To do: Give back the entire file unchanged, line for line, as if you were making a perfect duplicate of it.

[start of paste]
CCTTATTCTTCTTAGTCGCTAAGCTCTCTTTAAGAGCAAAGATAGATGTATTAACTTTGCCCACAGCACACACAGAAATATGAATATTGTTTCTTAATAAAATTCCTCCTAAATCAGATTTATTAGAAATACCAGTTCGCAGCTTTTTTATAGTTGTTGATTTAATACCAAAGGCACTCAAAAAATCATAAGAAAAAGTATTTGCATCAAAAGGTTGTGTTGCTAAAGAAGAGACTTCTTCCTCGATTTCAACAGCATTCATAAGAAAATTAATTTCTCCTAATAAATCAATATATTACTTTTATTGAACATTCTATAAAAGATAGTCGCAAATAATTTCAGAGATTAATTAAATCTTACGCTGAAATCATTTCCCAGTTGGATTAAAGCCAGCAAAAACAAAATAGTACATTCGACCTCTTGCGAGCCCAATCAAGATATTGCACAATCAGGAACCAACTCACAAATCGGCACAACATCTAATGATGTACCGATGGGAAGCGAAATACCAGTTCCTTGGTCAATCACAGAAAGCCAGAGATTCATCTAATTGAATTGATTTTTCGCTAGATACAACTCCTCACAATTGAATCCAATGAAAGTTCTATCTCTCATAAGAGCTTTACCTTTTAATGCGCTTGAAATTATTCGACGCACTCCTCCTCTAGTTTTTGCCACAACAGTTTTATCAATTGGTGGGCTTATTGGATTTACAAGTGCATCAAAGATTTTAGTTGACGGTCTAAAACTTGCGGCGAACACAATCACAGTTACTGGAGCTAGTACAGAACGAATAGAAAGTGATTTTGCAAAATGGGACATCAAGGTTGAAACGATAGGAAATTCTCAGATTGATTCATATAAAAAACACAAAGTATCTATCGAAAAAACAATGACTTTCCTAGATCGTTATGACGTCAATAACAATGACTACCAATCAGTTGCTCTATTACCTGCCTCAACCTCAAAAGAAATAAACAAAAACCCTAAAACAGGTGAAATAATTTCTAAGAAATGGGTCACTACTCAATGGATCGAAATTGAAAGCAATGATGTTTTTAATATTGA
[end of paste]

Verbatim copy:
CCTTATTCTTCTTAGTCGCTAAGCTCTCTTTAAGAGCAAAGATAGATGTATTAACTTTGCCCACAGCACACACAGAAATATGAATATTGTTTCTTAATAAAATTCCTCCTAAATCAGATTTATTAGAAATACCAGTTCGCAGCTTTTTTATAGTTGTTGATTTAATACCAAAGGCACTCAAAAAATCATAAGAAAAAGTATTTGCATCAAAAGGTTGTGTTGCTAAAGAAGAGACTTCTTCCTCGATTTCAACAGCATTCATAAGAAAATTAATTTCTCCTAATAAATCAATATATTACTTTTATTGAACATTCTATAAAAGATAGTCGCAAATAATTTCAGAGATTAATTAAATCTTACGCTGAAATCATTTCCCAGTTGGATTAAAGCCAGCAAAAACAAAATAGTACATTCGACCTCTTGCGAGCCCAATCAAGATATTGCACAATCAGGAACCAACTCACAAATCGGCACAACATCTAATGATGTACCGATGGGAAGCGAAATACCAGTTCCTTGGTCAATCACAGAAAGCCAGAGATTCATCTAATTGAATTGATTTTTCGCTAGATACAACTCCTCACAATTGAATCCAATGAAAGTTCTATCTCTCATAAGAGCTTTACCTTTTAATGCGCTTGAAATTATTCGACGCACTCCTCCTCTAGTTTTTGCCACAACAGTTTTATCAATTGGTGGGCTTATTGGATTTACAAGTGCATCAAAGATTTTAGTTGACGGTCTAAAACTTGCGGCGAACACAATCACAGTTACTGGAGCTAGTACAGAACGAATAGAAAGTGATTTTGCAAAATGGGACATCAAGGTTGAAACGATAGGAAATTCTCAGATTGATTCATATAAAAAACACAAAGTATCTATCGAAAAAACAATGACTTTCCTAGATCGTTATGACGTCAATAACAATGACTACCAATCAGTTGCTCTATTACCTGCCTCAACCTCAAAAGAAATAAACAAAAACCCTAAAACAGGTGAAATAATTTCTAAGAAATGGGTCACTACTCAATGGATCGAAATTGAAAGCAATGATGTTTTTAATATTGA